Fixing issue with Classloader leaks.

We had an issue with a classloader leak. There were three things we had to do before it worked.

  1. Made the mysql connector provided and add mysql-connector jar to the tomcat/libexe/lib directory
    1. Maven block:
      <dependency>
      <groupId>mysql</groupId>
      <artifactId>mysql-connector-java</artifactId>
      <version>5.1.34</version>
      <scope>provided test</scope>
      </dependency>
      
  2. Added the following jvm option to use G1 garbage collection, and enable class unloading and perm gen sweep.
    NOTE: You need all three for this to work. Ignore the warning from java: “Please use CMSClassUnloadingEnabled in place of CMSPermGenSweepingEnabled in the future.” I’ve tried just G1, G1 with class unload, and G1 with perm gen. They are all needed for heap to stay low and for classes to be unloaded.

    -XX:+UseG1GC -XX:+CMSClassUnloadingEnabled -XX:+CMSPermGenSweepingEnabled
  3. Added the following library for classloader leak prevention.
    1. Add the following block in your pom.xml of the web module:
      <!--
      https://github.com/mjiderhamn/classloader-leak-prevention
      -->
      <dependency>
      <groupId>se.jiderhamn</groupId>
      <artifactId>classloader-leak-prevention</artifactId>
      <version>1.15.2</version>
      </dependency>
      
    2. Add the following listener to your web.xml:
      <listener>
      <description>https://github.com/mjiderhamn/classloader-leak-prevention</description>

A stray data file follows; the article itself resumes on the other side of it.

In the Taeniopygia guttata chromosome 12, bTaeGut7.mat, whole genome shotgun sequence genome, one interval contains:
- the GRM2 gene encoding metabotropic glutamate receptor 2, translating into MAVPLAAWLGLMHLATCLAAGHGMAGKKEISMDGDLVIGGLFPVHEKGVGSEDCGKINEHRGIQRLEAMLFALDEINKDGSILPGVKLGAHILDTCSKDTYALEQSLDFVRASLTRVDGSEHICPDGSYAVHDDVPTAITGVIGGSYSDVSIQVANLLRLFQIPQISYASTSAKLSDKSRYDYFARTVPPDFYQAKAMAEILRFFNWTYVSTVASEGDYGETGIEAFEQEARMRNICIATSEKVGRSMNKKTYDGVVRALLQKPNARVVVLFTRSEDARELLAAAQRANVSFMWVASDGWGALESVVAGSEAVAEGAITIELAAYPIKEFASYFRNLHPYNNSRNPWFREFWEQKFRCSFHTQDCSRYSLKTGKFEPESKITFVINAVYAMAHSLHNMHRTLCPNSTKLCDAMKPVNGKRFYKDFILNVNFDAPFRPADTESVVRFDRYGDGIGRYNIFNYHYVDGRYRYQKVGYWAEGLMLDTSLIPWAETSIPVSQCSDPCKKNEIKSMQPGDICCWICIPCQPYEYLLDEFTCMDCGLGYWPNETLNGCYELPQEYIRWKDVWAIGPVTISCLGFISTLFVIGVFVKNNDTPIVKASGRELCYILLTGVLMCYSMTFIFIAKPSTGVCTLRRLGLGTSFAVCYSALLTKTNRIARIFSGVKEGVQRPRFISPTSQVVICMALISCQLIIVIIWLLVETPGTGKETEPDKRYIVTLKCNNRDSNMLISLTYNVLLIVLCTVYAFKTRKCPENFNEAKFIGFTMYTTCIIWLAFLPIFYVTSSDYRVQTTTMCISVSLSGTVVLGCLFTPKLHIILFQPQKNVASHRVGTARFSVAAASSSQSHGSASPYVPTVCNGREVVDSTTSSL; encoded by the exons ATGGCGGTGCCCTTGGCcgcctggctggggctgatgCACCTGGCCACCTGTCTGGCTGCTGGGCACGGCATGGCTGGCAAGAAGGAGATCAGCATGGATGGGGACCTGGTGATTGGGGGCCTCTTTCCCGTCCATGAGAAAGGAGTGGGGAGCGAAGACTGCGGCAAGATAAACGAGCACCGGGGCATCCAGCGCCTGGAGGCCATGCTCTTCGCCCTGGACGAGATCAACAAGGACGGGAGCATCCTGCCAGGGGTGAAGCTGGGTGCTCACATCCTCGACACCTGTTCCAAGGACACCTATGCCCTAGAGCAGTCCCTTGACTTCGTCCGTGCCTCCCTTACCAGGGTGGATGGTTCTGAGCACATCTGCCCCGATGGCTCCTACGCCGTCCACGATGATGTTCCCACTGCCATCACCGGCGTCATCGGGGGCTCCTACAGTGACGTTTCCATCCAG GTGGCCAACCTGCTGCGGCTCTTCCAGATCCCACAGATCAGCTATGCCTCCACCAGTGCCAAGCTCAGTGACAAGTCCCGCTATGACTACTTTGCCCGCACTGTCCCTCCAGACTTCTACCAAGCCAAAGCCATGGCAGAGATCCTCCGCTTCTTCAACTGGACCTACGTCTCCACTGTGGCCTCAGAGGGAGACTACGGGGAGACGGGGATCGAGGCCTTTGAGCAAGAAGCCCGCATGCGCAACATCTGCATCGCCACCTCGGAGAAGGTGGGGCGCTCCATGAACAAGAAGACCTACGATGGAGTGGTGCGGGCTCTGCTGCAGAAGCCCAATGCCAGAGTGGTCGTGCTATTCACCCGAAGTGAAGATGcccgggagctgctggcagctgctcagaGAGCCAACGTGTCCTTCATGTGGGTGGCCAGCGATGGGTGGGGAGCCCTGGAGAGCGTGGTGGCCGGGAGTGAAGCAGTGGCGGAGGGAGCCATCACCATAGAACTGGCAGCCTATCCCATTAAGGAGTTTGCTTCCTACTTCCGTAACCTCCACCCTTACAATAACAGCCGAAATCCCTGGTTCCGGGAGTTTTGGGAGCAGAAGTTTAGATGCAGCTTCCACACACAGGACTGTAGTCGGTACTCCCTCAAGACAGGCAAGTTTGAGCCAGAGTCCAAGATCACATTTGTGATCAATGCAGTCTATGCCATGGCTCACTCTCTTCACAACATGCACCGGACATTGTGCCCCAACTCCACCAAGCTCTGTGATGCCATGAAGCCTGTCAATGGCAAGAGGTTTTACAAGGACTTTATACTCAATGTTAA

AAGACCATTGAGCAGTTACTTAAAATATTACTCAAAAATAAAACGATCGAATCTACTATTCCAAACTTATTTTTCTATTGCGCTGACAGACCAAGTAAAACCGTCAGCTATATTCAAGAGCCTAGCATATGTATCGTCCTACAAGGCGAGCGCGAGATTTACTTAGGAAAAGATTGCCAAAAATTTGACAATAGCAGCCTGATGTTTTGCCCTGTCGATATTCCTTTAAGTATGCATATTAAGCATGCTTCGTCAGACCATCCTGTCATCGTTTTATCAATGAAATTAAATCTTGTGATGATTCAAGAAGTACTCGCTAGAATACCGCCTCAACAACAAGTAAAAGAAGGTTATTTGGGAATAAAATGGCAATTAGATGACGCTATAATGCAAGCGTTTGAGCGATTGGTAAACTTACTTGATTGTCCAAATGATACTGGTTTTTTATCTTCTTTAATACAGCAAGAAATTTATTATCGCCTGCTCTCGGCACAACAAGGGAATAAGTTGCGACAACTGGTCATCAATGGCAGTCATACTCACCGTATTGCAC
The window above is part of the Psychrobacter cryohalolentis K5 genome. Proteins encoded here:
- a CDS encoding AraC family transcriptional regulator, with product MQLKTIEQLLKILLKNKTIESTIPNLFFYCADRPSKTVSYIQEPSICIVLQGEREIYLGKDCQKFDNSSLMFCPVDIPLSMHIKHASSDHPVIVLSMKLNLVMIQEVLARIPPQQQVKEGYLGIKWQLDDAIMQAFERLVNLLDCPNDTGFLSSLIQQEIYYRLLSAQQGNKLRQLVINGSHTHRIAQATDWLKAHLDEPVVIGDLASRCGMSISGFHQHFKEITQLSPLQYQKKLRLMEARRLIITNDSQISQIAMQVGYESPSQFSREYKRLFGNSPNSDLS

<listener-class>se.jiderhamn.classloader.leak.prevention.ClassLoaderLeakPreventor</listener-class>
      </listener>
      

Once that is all setup, do a clean package on maven, redeploy and restart tomcat

Jpa 2.0 performing a count on a query with joins

It’s been too long since I’ve blogged. Here is an interesting one. I recently had to modify old code. They were using jpa 2.0 in more of a 1.0 syntax. There was a very complex query with joins used for searching. There was pagination, sort of. They were not returning the total record count. So I decided to do a count on the same query as a happy medium until we can upgrade to a newer way of doing things.

I tried using the same query and predicates to do the count. I tried following several examples from stack overflows and forums. But, all the examples were with simple queries that did not do joins.

The biggest thing here is that I had to use different query objects and different predicate objects, while using the same root when creating the count predicates and the count query. It appears that query.from() creates a different root each time it’s called. So, I set this to a variable and reused it.

I’ve left out the complex code that generates the predicates to save space. I can add it if needed. It is in the method getPredicates(searchCustomerRequest, criteriaBuilder, customerRoot); which is also used by searchCustomer(searchCustomerRequest); to build the same predicate list.


Map results = new HashMap();
CriteriaBuilder criteriaBuilder = getRoEntityManager().getCriteriaBuilder();
Logger.debug(ToStringBuilder.reflectionToString(searchCustomerRequest));
CriteriaQuery countQuery = criteriaBuilder.createQuery(Long.class);

Root customerRoot = countQuery.from(Customer.class);
List lstCriteria = getPredicates(searchCustomerRequest, criteriaBuilder, customerRoot);
Predicate[] predicates = lstCriteria.toArray(new Predicate[lstCriteria.size()]);

/*Start count*/
Logger.debug("Getting Count");
countQuery.select(criteriaBuilder.countDistinct(customerRoot));
countQuery.where(criteriaBuilder.and(predicates));
Long totalRecordCount = getRoEntityManager().createQuery(countQuery).getSingleResult();

List lstCustomer = searchCustomer(searchCustomerRequest);

results.put("customerList", lstCustomer);
results.put("totalRecordCount", totalRecordCount);
return results;

Exclude URL from EhCache Web Cache